It has made the provisions regarding the imposition of various penalties if the provisions of the Act are complied with. CCI promotes the provisions under the Act and aims for general welfare for people. It aims that each of the industries should get the equal opportunity to earn income and no monopoly is created.
Chapter II of the Act is one of the most important Chapters under the Act. Section 3 tells us that about the Anti-Competitive Agreements. It says that no enterprise should enter into a contract having appreciable adverse effect on competition and specifies that what type of contract can be called as Anti-Competitive Contract.
Section 4 tells us that no enterprise should abuse its dominant position in such a way that it limits or restricts the competition in the market. Section 5 tells us about the various requirements regarding the regulation of the combinations. Section 49 tells about another important role which is of Competition Advocacy.
Draft Competition Amendment Bill, 2020
Due to the dynamic environment, there is a change in the working if market as well. So there was a need to review the existing provisions of the Competition Act. A Central Law Review Committee was formed for the same. It started working in 2018 and submitted its report in 2019 August. Chance was given to the public to give their views on the bill for some time.
Some of the changes that are introduced in the bill are-
- Structural Changes
The Competition Commission of India has been performing too many functions due to which problems were arising in its functioning. It was performing functions such as adjudication, advocacy, investigation, legislation etc. So the Amendment focuses on the formation of a Governing Body. It consists of-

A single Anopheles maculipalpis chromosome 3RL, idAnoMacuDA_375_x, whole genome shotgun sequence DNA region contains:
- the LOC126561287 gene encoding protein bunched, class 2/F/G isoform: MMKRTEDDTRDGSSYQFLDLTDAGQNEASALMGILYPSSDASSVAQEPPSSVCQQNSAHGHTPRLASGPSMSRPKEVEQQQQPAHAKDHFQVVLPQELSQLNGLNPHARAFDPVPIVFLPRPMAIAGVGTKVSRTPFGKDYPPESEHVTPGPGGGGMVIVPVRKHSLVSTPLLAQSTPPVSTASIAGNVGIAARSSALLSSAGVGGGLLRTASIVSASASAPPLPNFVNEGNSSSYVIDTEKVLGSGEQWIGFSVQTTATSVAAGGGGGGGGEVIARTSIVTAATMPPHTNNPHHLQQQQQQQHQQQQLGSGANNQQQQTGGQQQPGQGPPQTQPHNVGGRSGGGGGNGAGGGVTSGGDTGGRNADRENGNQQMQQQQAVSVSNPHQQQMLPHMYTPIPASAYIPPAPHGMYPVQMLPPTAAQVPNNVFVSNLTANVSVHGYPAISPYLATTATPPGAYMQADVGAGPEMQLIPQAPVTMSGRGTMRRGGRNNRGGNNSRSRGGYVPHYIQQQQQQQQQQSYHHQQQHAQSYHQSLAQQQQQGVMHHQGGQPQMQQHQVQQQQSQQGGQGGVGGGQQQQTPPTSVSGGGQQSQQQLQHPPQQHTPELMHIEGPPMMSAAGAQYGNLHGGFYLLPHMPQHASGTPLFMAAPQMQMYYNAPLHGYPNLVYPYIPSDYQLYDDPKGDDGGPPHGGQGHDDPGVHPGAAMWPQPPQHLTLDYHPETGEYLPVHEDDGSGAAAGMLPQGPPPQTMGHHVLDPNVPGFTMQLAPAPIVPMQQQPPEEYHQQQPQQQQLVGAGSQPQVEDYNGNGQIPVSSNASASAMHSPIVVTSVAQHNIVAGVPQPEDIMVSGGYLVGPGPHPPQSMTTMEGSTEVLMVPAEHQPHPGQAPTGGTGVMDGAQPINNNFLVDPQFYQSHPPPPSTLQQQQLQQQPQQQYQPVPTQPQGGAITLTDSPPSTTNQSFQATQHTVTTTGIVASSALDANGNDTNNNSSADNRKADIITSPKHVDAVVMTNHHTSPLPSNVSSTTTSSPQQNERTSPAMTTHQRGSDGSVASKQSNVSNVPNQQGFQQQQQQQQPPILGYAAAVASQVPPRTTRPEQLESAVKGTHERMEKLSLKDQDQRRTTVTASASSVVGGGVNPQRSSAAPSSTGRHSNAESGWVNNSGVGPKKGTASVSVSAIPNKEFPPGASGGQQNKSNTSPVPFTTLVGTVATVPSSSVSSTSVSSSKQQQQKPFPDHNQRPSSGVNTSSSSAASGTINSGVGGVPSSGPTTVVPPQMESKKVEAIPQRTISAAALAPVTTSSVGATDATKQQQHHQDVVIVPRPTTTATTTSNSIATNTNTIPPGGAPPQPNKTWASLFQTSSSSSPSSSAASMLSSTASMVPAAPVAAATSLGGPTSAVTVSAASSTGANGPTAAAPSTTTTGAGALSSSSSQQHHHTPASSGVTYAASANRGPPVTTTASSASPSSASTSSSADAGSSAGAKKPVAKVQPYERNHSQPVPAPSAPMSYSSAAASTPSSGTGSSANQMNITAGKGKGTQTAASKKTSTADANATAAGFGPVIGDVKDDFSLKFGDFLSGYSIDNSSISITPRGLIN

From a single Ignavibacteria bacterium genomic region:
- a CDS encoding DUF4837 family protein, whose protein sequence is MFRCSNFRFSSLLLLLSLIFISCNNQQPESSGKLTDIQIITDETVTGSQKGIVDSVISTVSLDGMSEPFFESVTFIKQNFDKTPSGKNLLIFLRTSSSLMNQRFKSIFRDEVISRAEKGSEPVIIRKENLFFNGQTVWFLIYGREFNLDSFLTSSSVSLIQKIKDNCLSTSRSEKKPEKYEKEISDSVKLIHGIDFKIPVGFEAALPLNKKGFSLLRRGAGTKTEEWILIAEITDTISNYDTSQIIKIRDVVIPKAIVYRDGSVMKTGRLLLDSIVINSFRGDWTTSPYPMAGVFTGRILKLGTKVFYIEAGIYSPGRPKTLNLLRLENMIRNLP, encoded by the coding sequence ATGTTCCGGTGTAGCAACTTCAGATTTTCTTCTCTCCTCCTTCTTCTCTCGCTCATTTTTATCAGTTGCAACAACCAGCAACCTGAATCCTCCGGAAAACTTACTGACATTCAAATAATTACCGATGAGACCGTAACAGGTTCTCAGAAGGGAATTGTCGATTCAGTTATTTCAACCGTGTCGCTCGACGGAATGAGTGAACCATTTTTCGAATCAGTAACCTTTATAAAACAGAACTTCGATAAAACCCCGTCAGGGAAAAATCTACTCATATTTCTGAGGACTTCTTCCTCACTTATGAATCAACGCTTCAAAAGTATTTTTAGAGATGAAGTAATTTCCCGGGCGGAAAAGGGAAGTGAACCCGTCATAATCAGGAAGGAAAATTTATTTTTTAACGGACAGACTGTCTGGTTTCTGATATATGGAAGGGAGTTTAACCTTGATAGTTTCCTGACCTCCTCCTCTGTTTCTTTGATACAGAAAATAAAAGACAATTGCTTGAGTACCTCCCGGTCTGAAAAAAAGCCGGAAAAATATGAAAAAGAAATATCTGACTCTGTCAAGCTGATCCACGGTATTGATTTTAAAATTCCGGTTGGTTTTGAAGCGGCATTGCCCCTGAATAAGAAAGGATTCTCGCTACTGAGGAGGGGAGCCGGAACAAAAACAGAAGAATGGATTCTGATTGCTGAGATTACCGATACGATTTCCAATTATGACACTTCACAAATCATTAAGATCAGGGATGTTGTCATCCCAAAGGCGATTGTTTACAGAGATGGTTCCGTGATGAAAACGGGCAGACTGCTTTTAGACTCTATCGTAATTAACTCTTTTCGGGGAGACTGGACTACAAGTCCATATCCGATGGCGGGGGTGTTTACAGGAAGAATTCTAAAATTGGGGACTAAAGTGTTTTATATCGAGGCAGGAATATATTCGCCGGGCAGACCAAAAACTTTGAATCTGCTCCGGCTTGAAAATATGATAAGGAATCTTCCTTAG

- Chairperson of Competition Commission of India with members
- Secretary of Department of Economic Affairs
- Ministry of Finance or his nominee
- Secretary of the Ministry of Corporate Affairs and his nominee
- four other part-time members nominated by the Central Government
The reason to bring all these members was to divide the work which was allotted to the CCI alone before. This change will make the Commission more accountable and now the only role which it has to play is of adjudication and nothing else. The rest of the work is to be managed by the Governing Body.
One more role played by the bill to make the Director General office the investigation branch of the Commission. Before the bill the director was accountable to the Central Government only. This rule has been adopted by various other countries as well.
- Public Views